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Juxtaposition of Renewable Investment

US and Ecuador


Image by the US Trade and Development Agency.


While the United States enters 2023 on a tide of clean energy investment that promises a year of rapid growth, Ecuador is struggling to find any private investment to diversify their energy matrix. Ecuador experienced significant investment in major hydroelectric projects over the last twenty years that was primarily the result of large, publicly run infrastructure projects created through Chinese investment. This has produced a rapid shift to renewable energy, as Ecuador is now receiving 92% of its electricity from hydroelectric facilities across the country. While carbon emissions have been drastically reduced, this approach places Ecuador’s renewable future under the control of Chinese banks and construction companies. Outside of Chinese loans, Ecuador is struggling to find private investment in renewables. In contrast, the US government has chosen a more decentralized approach to promote renewable energy. Private investment in renewable energy in the US continues to increase rapidly as it becomes more attractive both economically and politically. This, combined with favorable legislation, is propelling US private investment in renewables and perhaps offers Ecuador a possible roadmap to the private investment it seeks.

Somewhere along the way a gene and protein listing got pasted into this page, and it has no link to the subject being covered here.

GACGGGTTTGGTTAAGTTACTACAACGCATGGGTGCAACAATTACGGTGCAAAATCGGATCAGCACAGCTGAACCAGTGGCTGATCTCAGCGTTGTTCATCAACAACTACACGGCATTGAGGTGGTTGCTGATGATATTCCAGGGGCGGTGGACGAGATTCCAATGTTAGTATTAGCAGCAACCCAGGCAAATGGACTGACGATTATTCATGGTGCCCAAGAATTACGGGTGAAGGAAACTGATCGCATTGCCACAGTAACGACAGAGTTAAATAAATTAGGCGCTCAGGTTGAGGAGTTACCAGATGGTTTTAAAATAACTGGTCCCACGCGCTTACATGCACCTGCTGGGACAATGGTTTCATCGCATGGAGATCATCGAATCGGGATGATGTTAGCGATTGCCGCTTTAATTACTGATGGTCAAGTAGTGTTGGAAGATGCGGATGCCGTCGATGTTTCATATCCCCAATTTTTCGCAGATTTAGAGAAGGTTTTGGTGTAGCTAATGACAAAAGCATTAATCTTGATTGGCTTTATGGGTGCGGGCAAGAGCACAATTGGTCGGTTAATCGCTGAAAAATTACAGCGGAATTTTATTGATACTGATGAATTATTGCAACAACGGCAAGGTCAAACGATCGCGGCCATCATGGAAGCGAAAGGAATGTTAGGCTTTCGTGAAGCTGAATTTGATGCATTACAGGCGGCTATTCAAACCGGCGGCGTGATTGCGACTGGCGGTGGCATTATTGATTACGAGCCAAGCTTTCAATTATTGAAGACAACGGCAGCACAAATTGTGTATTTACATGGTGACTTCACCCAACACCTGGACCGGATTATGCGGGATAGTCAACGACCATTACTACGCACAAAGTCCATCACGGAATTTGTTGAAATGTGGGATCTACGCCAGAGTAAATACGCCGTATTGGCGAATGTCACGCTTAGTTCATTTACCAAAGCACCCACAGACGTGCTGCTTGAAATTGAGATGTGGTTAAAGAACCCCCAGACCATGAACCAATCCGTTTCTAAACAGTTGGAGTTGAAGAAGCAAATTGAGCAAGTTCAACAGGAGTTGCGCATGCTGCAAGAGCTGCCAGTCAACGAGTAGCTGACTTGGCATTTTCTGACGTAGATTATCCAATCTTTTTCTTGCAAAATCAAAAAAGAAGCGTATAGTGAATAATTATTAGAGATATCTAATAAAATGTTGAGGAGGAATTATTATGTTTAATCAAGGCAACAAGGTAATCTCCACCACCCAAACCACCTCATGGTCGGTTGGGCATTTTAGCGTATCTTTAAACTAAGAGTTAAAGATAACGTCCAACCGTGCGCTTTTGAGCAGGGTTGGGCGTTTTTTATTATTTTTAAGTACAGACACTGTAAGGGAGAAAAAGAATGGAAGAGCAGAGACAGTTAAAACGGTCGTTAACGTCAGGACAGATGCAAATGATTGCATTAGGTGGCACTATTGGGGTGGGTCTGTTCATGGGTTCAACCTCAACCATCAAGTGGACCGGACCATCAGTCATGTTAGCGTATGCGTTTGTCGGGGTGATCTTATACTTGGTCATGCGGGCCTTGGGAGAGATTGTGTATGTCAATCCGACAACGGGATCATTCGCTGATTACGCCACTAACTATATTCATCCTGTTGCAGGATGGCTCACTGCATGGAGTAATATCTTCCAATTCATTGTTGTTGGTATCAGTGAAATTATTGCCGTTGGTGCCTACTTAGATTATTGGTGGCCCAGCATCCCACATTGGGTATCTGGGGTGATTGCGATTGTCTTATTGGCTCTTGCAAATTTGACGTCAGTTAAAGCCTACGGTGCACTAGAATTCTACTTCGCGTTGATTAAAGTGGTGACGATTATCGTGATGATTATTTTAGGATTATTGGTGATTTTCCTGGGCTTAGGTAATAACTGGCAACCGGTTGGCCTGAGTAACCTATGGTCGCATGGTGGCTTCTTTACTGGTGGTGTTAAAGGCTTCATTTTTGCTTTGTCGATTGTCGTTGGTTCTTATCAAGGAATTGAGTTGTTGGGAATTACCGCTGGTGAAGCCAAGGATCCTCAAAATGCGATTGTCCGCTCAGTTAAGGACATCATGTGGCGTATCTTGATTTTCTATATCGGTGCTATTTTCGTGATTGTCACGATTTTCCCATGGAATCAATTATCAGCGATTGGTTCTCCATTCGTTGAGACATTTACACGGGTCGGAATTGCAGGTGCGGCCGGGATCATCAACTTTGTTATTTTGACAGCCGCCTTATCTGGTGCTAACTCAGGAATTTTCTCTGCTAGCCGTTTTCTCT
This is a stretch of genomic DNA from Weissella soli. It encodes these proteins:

The US Agency for International Development found that the level of private investment in both renewable energy and energy efficiency in Ecuador is struggling, despite the calls by the Federal Government for increased investment. According to this study, the primary obstacles to private investment are price subsidies, including discounts given to low income households which are not offset by budgetary allowances and direct state financing for public generation projects. The report found “such subsidies strongly discourage private renewable energy and energy efficiency investment.”  Government regulation for private renewable energy projects further deters potential investors. Certain regulations targeting the private sector, such as the Organic Law of the Public Service of Electric Power, require a public selection process or a delegation from the Ministry of Energy and Non-Renewable Natural Resources. Difficulty obtaining environmental permits and the process to connect to the grid are disincentivizing investment.